Guidelines for delivery of Chrome behavior over the Internet

Summary: It's OK to deliver content to Chrome dynamically over the internet, but Chrome behavior should be a part of the Chrome binary or delivered via Component Updater.

There are several reasons for this:

  • TLS is insufficient to prove categorically that the behavior comes from the Chrome organization (due primarily to the risk that malware, enterprise security software, or governments have arranged to install extra TLS root certificates). So you‘d need to build a custom signature verification scheme. This is hard (per the mantra "don’t roll your own crypto"). The code is fiddly; you'd need to sustain processes for key rotations, revocation, detecting private key compromise etc.
  • Even if the transport is secure, a compromised server could show fake Chrome UI and spoof websites.
  • Users expect Chrome behavior to be part of the Chrome download, and are surprised when it dynamically changes. Chrome does support dynamically changing behavior in several ways, such as the Variations framework. But these mechanisms are well-documented and controlled by e.g. enterprise policies, so it's better to use one of them than re-inventing the wheel -- and they conveniently support out-of-band signing. Dynamic behavior also adds a combinatorial factor which makes it harder to test or fuzz Chrome, or to put in place simple reliable security defenses which apply universally.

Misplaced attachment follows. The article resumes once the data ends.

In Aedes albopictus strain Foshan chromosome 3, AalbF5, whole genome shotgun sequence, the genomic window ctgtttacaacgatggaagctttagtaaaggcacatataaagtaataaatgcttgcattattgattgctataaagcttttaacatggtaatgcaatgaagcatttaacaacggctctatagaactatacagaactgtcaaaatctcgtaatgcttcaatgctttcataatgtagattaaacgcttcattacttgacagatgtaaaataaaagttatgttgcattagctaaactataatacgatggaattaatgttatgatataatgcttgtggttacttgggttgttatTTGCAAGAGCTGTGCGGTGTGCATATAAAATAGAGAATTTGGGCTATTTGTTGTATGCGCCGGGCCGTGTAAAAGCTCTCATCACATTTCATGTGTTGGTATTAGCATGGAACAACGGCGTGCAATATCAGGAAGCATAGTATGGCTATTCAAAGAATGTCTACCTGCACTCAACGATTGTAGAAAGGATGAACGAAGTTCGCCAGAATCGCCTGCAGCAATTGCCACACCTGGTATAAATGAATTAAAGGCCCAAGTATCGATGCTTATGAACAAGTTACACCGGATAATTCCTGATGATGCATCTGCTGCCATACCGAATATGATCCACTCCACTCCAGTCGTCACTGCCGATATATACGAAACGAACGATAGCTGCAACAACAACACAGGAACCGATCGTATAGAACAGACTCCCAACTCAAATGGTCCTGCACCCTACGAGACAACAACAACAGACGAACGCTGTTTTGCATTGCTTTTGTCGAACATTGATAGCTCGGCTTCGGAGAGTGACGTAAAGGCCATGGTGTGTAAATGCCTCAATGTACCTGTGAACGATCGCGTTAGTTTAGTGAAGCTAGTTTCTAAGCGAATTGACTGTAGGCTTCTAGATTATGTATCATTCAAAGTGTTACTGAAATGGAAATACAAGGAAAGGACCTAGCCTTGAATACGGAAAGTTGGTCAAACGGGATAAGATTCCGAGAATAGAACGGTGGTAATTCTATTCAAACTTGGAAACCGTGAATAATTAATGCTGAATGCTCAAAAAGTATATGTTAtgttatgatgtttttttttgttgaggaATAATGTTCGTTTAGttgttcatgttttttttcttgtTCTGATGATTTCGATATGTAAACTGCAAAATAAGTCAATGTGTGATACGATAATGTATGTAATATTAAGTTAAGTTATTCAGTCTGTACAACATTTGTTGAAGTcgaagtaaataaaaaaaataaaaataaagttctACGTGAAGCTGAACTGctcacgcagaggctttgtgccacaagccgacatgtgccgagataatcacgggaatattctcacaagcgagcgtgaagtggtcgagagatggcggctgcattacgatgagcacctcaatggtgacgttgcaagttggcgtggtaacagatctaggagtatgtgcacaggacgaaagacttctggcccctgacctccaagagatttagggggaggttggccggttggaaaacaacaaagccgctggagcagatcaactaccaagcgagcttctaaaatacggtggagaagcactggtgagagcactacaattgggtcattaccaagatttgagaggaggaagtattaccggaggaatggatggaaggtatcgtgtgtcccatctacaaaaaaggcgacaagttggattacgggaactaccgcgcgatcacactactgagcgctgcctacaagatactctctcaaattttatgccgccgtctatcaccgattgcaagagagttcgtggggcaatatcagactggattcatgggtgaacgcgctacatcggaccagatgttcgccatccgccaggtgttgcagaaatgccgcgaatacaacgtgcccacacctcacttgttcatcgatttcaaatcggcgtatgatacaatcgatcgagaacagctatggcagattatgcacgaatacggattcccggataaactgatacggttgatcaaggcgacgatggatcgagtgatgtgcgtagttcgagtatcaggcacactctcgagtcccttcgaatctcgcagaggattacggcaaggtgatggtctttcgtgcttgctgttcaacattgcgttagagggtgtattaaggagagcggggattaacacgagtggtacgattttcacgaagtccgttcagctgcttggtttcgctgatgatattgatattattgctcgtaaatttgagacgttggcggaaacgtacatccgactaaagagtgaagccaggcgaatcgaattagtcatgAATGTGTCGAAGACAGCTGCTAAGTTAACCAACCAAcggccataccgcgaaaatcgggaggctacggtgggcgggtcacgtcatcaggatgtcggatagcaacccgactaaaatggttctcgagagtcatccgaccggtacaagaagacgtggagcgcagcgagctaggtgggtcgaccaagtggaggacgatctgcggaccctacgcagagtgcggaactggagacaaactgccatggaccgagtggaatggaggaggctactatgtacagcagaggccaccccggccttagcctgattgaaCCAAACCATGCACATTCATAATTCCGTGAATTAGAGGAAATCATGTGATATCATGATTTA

What do we mean by ‘behavior’? ‘Behavior’ is anything that a reasonable user would consider to be ‘part of Chrome’ as opposed to content displayed by Chrome. So, the feed of articles is definitely ‘content’ whereas the settings pages are ‘behavior’. Web pages themselves are ‘content’ but any action which the browser applies to those pages is ‘behavior’. Generally speaking, code which runs in the browser process is likely to be ‘behavior’. Configuration information is likely to be ‘behavior’ too if it meaningfully alters Chrome's functionality.

A solution is available for fairly-dynamic Chrome behavior: Component Updater. Components can be updated without an update to Chrome itself, which allows them to have faster or desynchronized release cadences. (The same signing technology can be used elsewhere, but this should be avoided if possible because component updater has documentation and controls such as enterprise policies that might need to be replicated for per-feature signing and code delivery schemes).